We all need to love and to be loved. We all have a need for relationship and for respect. We all need to know our story has been heard. These needs come into sharp focus when we know we are dying. This wisdom was presented at the End of Life Seminar recently organised by the Revd Mark Wilson, Chaplain in Tallaght Hospital.
The first speaker of the day was the Revd Bruce Pierce who opened the seminar by leading us in a meditation that gently led us to reflect on our own inevitable death: a sombre beginning to a day of serious discussion but also interspersed with good humour and wit. Canon Neil McEndoo spoke of his work at Harold’s Cross hospice and the hope that people carry even as they face death. Dr Stephen Higgins, Consultant in Palliative Medicine, spoke of his work and the excellent care provided by palliative teams who provide medical support, spiritual support and, very importantly, treatment for pain.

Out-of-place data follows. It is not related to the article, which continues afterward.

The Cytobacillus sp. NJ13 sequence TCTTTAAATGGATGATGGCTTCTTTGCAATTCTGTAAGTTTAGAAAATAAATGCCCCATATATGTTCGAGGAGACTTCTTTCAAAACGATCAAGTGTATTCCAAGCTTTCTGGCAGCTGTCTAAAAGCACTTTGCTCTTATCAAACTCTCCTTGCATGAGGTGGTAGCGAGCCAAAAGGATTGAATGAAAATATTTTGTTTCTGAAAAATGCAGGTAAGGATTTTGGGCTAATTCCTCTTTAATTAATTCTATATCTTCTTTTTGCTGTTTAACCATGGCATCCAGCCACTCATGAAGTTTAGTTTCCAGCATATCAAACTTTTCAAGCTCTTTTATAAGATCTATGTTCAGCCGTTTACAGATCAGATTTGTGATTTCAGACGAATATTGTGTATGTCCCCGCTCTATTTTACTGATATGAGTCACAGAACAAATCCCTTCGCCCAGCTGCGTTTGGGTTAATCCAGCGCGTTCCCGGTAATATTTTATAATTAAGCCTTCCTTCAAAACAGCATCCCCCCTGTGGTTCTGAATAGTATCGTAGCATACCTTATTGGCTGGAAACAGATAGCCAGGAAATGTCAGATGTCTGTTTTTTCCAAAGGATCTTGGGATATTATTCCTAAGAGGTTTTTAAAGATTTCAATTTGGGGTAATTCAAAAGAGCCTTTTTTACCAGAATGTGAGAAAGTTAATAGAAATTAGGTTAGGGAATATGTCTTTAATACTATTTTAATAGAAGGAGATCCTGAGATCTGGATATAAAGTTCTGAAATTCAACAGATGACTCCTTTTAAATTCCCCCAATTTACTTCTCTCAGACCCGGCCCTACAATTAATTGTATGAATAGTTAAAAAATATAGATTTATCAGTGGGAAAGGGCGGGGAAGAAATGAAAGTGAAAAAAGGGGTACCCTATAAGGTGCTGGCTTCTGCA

Caring for the dying calls us to reflect on our own mortality as we grapple with our hope in Christ and a natural fear of the unknown, the mystery of death. Empathy is a most important quality. There is an emotional cost for those who walk with people who are dying. They too need to avail of support for their own wellbeing as they meet the challenges that arise. The Church’s Ministry of Healing is glad to offer support in whatever way it can to clergy and chaplains who are engaged in this vital work.